I’m sharing how to cook Southern Style Green Lima Beans using fresh frozen beans rather than dried.
I don’t know about you but beans are a staple at our house. I tend to make a lot of them during the cooler months of the year.
Beans are nutritious and can be served as a filling meal themselves, with a side of cornbread of course, or served as a side dish.
I cook a pound or slightly more of beans at a time, which yields a lot of cooked beans. There are just two of us so we may have leftovers for a couple of days. Cooked beans can also be frozen in batches to reheat later.
Green baby lima beans are a particular favorite at our house. I also really enjoy the larger creamy lima beans, which we call butter beans.
How to Cook Fresh Lima Beans
Have you ever had fresh beans? We’re all familiar with the dried beans and they are a pantry staple! You can keep a bag of dried beans on hand for quite some time.
I recommend trying fresh beans too. You can keep fresh frozen beans on hand. Fresh beans can be found at farmer’s markets after harvest and easily found frozen at your local grocery store.
What’s the difference, they are both lima beans? True, they are the same bean but there is a bit of difference between using fresh beans vs the dried variety.
Fresh beans are tender and the skins hold up well to cooking. There is no splitting. There is no need to soak fresh beans and they cook faster than the dried variety….by half. Some even say that fresh beans have a slightly sweeter and floral taste about them.
I’m not fancy enough to pick up on all of that but they are delicious, tender and make a wonderful meal.
How to Cook Green Baby Lima Beans
What makes Southern style beans so different? Flavor! Seasoning and flavoring beans can make all the difference whether folks find beans delicious or are put off by them.
Here’s what you’ll need: (Full Printable Recipe can be found below in this post) fresh frozen lima beans, flavorful meat pieces (such as cut up bacon, country ham pieces, salted pork, or a smoked ham bone), vegetable stock, some water and seasonings.
Step 1: Begin by searing the meat pieces in the bottom of the pot over medium heat. I use country ham pieces a lot when cooking beans. Chopped bacon works nicely too. Allow the meat to cook a few minutes to render some of the flavorful fat in the bottom of the pot.
Step 2: Next, add the beans, vegetable stock and water. I use my own homemade stock which are so rich and flavorful but store bought is just fine too. Next, season the beans with salt and cracked black pepper.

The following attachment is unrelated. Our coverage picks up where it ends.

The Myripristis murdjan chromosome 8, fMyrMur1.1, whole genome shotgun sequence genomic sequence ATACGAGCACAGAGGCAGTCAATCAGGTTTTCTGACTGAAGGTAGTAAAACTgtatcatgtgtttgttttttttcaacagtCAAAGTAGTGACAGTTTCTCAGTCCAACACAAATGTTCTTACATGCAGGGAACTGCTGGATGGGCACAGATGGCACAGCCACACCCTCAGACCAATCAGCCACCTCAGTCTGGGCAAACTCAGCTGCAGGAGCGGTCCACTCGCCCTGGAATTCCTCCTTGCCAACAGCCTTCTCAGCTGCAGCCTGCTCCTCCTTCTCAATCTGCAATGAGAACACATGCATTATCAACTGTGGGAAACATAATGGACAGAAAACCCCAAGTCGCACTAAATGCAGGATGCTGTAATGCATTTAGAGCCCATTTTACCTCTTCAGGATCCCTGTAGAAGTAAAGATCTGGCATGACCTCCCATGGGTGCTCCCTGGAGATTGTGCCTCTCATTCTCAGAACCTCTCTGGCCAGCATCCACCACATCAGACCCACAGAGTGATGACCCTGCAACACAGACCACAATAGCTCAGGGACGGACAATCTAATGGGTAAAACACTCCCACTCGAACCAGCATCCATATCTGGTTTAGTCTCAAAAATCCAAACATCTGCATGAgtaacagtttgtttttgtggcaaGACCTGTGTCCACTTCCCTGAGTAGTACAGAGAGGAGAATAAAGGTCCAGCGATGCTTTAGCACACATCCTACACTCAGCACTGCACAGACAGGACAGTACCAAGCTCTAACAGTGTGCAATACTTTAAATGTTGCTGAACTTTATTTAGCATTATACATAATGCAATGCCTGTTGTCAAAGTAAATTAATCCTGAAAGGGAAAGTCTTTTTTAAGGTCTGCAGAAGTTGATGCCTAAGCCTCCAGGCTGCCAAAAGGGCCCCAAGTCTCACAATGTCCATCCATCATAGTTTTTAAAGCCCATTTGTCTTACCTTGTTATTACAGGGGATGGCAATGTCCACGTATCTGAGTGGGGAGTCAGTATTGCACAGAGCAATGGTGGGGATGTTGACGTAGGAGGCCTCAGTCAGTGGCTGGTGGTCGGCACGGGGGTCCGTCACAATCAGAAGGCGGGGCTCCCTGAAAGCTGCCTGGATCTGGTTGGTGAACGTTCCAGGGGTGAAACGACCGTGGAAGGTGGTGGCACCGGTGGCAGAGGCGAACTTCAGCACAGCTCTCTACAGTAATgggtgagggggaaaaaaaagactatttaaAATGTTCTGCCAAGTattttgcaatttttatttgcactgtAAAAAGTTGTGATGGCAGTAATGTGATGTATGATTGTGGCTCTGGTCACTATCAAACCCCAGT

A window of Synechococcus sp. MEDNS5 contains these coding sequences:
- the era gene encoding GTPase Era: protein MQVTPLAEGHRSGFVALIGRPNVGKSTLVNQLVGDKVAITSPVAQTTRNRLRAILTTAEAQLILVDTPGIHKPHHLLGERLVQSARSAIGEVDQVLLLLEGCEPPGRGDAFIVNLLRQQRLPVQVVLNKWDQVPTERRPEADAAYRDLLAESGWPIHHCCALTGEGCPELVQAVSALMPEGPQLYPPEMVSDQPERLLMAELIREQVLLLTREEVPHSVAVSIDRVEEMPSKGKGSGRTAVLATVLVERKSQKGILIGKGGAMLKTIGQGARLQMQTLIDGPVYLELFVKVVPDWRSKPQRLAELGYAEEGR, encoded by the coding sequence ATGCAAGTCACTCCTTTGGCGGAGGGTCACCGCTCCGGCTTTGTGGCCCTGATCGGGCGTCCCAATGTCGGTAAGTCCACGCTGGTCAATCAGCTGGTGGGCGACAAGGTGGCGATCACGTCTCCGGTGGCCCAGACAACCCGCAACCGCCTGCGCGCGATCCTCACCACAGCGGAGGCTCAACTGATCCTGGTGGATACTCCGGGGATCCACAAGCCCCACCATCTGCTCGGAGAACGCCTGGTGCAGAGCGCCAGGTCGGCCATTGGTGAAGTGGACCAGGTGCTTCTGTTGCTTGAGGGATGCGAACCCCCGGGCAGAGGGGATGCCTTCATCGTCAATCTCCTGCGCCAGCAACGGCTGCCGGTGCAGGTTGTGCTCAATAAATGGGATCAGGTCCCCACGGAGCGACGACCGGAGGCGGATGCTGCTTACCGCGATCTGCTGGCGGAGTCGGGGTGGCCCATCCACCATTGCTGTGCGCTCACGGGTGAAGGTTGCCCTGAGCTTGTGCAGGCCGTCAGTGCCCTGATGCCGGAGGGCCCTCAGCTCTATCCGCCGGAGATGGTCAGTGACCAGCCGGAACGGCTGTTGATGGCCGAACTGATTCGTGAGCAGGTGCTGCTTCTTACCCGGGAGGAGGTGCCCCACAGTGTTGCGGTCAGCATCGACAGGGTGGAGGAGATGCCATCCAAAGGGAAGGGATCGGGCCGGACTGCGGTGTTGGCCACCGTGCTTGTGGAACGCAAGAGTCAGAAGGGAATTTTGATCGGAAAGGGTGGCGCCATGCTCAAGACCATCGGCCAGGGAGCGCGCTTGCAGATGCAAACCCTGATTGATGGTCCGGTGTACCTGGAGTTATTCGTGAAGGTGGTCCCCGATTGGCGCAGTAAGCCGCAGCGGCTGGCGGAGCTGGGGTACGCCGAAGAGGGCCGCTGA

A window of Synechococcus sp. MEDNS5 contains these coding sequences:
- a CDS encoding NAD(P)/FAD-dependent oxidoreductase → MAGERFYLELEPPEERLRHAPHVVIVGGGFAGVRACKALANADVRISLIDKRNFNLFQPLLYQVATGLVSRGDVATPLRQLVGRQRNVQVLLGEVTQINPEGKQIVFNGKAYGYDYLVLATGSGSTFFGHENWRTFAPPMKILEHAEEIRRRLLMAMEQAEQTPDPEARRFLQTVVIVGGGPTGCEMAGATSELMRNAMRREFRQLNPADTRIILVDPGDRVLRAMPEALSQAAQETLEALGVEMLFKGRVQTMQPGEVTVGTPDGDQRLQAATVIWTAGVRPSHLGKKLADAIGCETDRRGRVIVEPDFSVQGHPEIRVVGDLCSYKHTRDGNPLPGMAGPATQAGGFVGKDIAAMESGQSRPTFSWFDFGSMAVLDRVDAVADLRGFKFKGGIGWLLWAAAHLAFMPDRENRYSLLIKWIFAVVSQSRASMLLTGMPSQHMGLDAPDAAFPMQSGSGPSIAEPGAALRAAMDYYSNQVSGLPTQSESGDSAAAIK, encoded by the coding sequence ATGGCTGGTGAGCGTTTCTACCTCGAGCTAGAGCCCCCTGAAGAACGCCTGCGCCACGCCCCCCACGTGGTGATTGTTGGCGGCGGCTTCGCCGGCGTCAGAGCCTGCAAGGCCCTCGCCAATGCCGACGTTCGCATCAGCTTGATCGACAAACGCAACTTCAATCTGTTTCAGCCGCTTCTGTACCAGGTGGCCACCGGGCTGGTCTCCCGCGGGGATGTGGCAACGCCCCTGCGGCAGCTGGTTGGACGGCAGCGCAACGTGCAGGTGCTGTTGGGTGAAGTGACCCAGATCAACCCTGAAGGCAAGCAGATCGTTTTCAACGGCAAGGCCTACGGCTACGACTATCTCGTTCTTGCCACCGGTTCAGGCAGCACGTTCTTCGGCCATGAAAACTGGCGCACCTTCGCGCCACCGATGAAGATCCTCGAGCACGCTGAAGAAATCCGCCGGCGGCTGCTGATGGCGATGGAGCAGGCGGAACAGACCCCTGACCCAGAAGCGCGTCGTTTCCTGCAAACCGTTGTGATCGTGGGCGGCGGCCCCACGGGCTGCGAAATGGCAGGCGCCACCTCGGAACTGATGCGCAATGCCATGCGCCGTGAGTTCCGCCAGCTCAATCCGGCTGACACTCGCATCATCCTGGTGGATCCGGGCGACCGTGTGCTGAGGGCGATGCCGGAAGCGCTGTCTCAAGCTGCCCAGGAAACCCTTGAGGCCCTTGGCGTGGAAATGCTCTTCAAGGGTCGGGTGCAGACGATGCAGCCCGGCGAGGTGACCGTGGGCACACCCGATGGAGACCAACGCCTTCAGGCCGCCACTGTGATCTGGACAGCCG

Some folks like to add aromatic vegetables to their beans while cooking, such as onion or celery. I don’t but do like to have some fresh chopped onion on the side to eat with my beans.
Step 3: Bring the beans to a boil, then reduce the heat to a simmer. Cover with a lid, leaving a slight tilt to vent, and simmer for one hour or until tender as desired. The fresh beans are done in an hour but I do cook mine for a half hour more to thicken up the juices.
Before y’all ask…no I didn’t throw the juices away. I’ve been yelled at before about that. I set it aside to get a good picture for y’all so you can see the beans.
Begin by heating a soup pot over medium heat. Add the meat pieces to the pot and cook a few minutes to release some of the fats to the bottom of the pot. Next, add the beans, stock and water then season. Bring to a boil then reduce the heat to a simmer. Cover the pot with a lid leaving a slight tilt to vent the steam. Cook 1 to 1.5 hours until desired tenderness and juices thicken. As an Amazon Associate and member of other affiliate programs, I earn from qualifying purchases.
Serving Size: .5 cup
Amount Per Serving: Calories: 94 Total Fat: 0.3g Saturated Fat: 0.1g Trans Fat: 0g Cholesterol: 0mg Sodium: 239mg Carbohydrates: 17.5g Fiber: 5.4g Sugar: 1.2g Protein: 6g
Begin by heating a soup pot over medium heat.
Add the meat pieces to the pot and cook a few minutes to release some of the fats to the bottom of the pot.
Next, add the beans, stock and water then season.
Bring to a boil then reduce the heat to a simmer.
Cover the pot with a lid leaving a slight tilt to vent the steam.
Cook 1 to 1.5 hours until desired tenderness and juices thicken.
As an Amazon Associate and member of other affiliate programs, I earn from qualifying purchases.
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